Thank you for joining in on the most recent Moonshine Ink Tahoe Talks, If Not Tourism, Then What? It was the best turnout for these conversations yet, and we’re thrilled about both the overwhelming community participation and the insightful conversation that ensued.
An enormous thank you is due to the panelists who took the time to join the conversation and share their valuable perspectives about the possibilities of Tahoe’s economy.
Two topics were addressed during April 5’s conversation — the evolution of tourism and new directions: business diversification. View the PowerPoint presentation here.
Below are key points brought up during the meeting. Find a link to the video recording as well as a list of resources shared during the Tahoe Talks event. In the spirit of spreading confirmed information, and to help #KeepTahoeSmart, we encourage you to share this enlightening community conference call in your circles. Forward this email, post the video on your social media pages, and talk about it in conversations.
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Evolution of Tourism
What does ‘overtourism’ even mean?
- There aren’t defined metrics to answer this question. Destination marketing organizations (DMOs) like North Lake Tahoe Resort Association, explained Jeff Hentz, CEO of the association, mark overtourism as when a capacity is reached; others mentioned it as breaking a quality of life balance between residents and tourists.
- In an effort to put numbers to what North Tahoe/Truckee’s capacity might be, Supervisor Hardy Bullock of Nevada County brought up the carrying loads of environmental systems — the available parking, restrooms, trash receptacles, etc. at trailheads, beaches, and other points of interest. Understanding these numbers and defining the breaking point can provide guidance in where to direct increased infrastructure.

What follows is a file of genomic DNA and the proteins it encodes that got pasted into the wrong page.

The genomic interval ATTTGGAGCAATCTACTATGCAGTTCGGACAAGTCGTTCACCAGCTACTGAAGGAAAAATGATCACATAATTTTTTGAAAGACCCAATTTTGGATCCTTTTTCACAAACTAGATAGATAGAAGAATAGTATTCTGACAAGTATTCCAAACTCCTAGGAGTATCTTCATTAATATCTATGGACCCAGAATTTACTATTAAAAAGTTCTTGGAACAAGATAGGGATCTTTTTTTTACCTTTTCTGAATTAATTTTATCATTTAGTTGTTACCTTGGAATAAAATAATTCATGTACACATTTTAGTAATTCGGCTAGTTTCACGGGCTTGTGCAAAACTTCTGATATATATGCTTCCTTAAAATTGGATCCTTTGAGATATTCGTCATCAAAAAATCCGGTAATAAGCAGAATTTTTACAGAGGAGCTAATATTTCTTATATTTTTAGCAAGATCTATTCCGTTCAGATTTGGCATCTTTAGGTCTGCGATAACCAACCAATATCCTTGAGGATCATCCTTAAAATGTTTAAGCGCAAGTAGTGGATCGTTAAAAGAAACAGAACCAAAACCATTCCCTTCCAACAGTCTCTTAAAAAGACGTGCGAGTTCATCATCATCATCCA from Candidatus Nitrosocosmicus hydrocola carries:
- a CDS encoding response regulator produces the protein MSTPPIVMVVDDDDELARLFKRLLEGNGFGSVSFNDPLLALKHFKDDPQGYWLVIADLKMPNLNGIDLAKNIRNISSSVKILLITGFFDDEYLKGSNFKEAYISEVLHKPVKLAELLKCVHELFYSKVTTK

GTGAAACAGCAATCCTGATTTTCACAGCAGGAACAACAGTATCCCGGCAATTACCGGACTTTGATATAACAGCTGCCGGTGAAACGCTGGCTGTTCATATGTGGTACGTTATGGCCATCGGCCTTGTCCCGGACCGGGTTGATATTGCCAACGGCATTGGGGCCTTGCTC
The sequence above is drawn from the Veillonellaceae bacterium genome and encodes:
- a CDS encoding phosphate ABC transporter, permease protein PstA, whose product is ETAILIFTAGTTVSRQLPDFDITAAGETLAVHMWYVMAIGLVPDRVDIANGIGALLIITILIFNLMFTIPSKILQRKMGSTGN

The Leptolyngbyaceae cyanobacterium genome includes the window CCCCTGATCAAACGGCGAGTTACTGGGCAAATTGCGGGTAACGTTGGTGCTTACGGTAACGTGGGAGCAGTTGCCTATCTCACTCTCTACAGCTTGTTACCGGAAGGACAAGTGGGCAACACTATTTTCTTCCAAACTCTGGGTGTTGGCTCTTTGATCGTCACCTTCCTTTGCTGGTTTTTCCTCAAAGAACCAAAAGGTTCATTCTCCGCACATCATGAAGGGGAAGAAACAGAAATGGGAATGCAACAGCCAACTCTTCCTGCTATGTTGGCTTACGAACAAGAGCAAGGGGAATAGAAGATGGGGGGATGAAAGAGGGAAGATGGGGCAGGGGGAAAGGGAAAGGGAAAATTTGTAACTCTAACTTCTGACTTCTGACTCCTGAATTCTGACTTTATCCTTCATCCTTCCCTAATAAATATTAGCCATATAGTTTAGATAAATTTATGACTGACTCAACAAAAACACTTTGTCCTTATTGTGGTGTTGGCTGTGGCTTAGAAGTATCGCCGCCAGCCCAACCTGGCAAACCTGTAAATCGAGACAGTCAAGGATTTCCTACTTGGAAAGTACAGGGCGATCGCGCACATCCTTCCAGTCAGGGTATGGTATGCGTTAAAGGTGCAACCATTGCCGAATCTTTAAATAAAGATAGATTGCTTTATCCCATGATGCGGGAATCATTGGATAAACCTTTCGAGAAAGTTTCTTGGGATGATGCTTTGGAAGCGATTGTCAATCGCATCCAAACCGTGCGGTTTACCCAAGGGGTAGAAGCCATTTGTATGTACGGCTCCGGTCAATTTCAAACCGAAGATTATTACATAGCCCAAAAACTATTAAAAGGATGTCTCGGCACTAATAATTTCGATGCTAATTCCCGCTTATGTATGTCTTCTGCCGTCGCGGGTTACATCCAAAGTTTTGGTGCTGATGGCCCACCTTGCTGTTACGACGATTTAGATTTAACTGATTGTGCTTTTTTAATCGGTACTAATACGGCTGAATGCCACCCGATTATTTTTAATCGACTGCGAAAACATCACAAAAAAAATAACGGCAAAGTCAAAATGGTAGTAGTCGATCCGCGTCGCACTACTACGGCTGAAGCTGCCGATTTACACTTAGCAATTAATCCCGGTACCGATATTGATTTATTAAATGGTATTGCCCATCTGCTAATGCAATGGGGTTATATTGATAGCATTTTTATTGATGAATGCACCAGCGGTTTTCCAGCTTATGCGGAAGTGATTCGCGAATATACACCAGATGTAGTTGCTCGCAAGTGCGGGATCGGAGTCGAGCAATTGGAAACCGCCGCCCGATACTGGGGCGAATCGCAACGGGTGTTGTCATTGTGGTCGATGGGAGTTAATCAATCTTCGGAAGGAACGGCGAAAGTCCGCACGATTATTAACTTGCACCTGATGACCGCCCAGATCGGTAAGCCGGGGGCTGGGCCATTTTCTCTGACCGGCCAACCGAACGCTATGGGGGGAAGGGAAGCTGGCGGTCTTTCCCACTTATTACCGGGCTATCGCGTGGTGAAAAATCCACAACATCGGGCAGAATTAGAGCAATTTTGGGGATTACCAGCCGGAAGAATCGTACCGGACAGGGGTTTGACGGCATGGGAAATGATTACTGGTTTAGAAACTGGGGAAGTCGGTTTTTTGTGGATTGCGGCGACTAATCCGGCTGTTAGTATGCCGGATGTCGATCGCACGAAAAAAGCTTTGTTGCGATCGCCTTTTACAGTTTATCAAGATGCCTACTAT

The best tools in the toolbox
- We can’t stop people from coming, but we can manage their presence. Different groups are doing this in different ways:
- DMOs, said Andy Chapman, president and CEO of the Incline Village Crystal Bay Visitors Bureau, are seeking to bring people to the region during the less busy times — midweek and shoulder seasons.
- North Tahoe Business Association’s Alyssa Reilly described increased efforts in visitor education. Longer-term visitors (those who stay at least a couple weeks) tend to be more proactive in keeping the community clean; not so with day and limited-night visitors.
- Tangible options are helpful. For example, recognizing transportation pinch points and providing increased transit alternatives. This concern and others are actively being addressed by Placer County to manage North Tahoe’s crowds.
New Directions, Business Diversification
Finding our balance
- Since the 2008/09 recession, Tahoe’s reliance upon tourism has risen from 42% to 62% … and the industry was brutally affected by the Covid-19 pandemic. To stave off future collapses, Kristin York (vice president over business innovation at the Sierra Business Council) said her organization seeks bringing in businesses not dependent upon tourism. Easy-peasy, right?